Welcome to Nicky Stanek
Sunday, October 15th, 2017. Posted by Owen Lewis.
Nicky is a new DPhil student co-supervised by Owen Lewis. She’ll be using Positive Deviance as a tool to understand why some farms have much higher biodiversity than others. You can find out more on her ‘People’ page.
Predicting the effects of habitat modification on networks of interacting species
Tuesday, October 10th, 2017. Posted by Owen Lewis.
When humans modify natural ecosystems, how do interactions among species change? New research from our group has found that mathematical models can predict complex changes in insect behaviour using simple descriptions of their feeding preferences.
The research, published in the journal Nature Communications, was able to predict parasitism rates after deforestation without the need for extensive field data.
“Collecting field data is necessary but expensive, so it’s great to show we can use mathematical models to help focus efforts and make data collection more efficient,” commented Dr Phillip Staniczenko, lead author and research fellow at the National Socio-Environmental Synthesis Centre at the University of Maryland, USA.
“Faced with all the complicated relationships among species, and between species and the environment, it’s amazing we can identify simple patterns that, although not perfect, describe how humans might be affecting parasitism in the same way at different places all over the world.”
The international team of researchers set out to see if recorded changes in interactions between parasitic insects and their hosts shared similarities between data sets from different countries. They used data from field sites located in a diverse range of ecosystems in Ecuador, Indonesia, and Switzerland.
The team found that when interaction preferences changed, they did so in the same way in each country. This meant they could design models that captured systematic shifts in interaction preferences to make predictions at new locations, without needing to collect lots of new interaction data.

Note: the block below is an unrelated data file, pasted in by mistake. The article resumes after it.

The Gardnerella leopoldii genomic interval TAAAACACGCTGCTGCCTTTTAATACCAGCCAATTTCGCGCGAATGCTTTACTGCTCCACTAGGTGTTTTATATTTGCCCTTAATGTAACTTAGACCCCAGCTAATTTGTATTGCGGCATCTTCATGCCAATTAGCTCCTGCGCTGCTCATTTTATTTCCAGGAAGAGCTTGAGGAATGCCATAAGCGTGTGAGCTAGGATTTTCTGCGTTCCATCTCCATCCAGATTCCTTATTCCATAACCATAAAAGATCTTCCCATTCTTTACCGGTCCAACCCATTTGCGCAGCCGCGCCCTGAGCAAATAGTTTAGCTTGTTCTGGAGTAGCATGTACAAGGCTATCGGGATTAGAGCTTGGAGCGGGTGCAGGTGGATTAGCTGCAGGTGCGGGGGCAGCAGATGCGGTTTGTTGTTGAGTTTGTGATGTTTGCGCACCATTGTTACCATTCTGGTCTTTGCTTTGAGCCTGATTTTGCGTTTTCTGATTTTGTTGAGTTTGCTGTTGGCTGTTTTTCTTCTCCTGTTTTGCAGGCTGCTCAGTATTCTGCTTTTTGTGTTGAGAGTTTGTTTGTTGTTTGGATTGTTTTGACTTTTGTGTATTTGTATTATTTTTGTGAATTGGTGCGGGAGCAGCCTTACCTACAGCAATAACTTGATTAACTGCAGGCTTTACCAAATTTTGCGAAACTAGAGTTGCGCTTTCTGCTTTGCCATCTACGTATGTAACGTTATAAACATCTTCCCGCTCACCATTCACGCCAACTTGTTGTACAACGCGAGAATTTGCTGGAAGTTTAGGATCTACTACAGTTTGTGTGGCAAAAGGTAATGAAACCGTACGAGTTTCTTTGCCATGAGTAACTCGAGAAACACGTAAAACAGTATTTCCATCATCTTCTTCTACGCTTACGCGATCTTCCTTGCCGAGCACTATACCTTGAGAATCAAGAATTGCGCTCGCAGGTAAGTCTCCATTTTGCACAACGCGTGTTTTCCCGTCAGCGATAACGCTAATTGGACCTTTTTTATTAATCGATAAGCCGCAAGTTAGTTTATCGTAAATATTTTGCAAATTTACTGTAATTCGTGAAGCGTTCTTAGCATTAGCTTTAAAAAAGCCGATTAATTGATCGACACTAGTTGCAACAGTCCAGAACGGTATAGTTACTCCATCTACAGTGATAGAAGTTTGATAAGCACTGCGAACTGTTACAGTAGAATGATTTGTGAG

Co-author Professor Owen Lewis, of Oxford’s Department of Zoology, added, “It would be very difficult and time consuming to study the feeding behaviour of all these species in the field – particularly in high diversity ecosystems like tropical rainforests. Fortunately, it turns out that using interaction preferences might allow us to skip that step.”
Whilst this study focused on deforestation, this new mathematical approach will be valuable for understanding the consequences of many types of human-driven environmental change.
You can read the full paper for free on the Nature Communications web site, or take a look at the press release.
Welcome to new DPhil student Mark Wong who joins the research group this week
Friday, October 6th, 2017. Posted by Owen Lewis.
Welcome to new DPhil student Mark Wong who joins the research group this week. Mark is an ant expert from Singapore. You can find out more on his ‘People’ page.
Visiting para-ecologists from Papua New Guinea
Monday, September 18th, 2017. Posted by Becky Morris.
We were pleased to welcome para-ecologists Nancy Lebun and Gibson Maiya from the New Guinea Binatang Research Center to Oxford last week to talk about our research. Thanks to all who helped host them.
Welcome to Mirjam Hazenbosch!
Wednesday, September 13th, 2017. Posted by Becky Morris.
Dr Chris Jeffs on Gardener’s World
Tuesday, June 27th, 2017. Posted by Owen Lewis.
Check out CERO’s own Chris Jeffs discussing parasitoids on the latest episode of BBC2’s Gardener’s World;
Major new grant to predict the food web consequences of eradicating the mosquitos that transmit malaria
Monday, June 26th, 2017. Posted by Owen Lewis.
The Open Philanthropy Project recently announced the award of a $17M grant to the Target Malaria consortium to assist it develop and prepare for the potential deployment of gene drive technologies in mosquitoes to help eliminate malaria in Sub-Saharan Africa.
About $3M of the Open Philanthropy award has been allocated to understanding the community-ecology consequences of reducing in density, or eliminating, the particular mosquito species that transmit malaria to humans. Fieldwork in Ghana will seek to understand the ecology of these mosquitoes and use modern molecular techniques (such as DNA “barcoding” and metagenomics) to analyse their position in local ecological food webs.
This part of the four-year award will be led by Professor Charles Godfray assisted by Dr Fred Aboagye-Antwi (Accra), CERO’s Professor Owen Lewis (Oxford) and Professor Frédéric Tripet (Keele).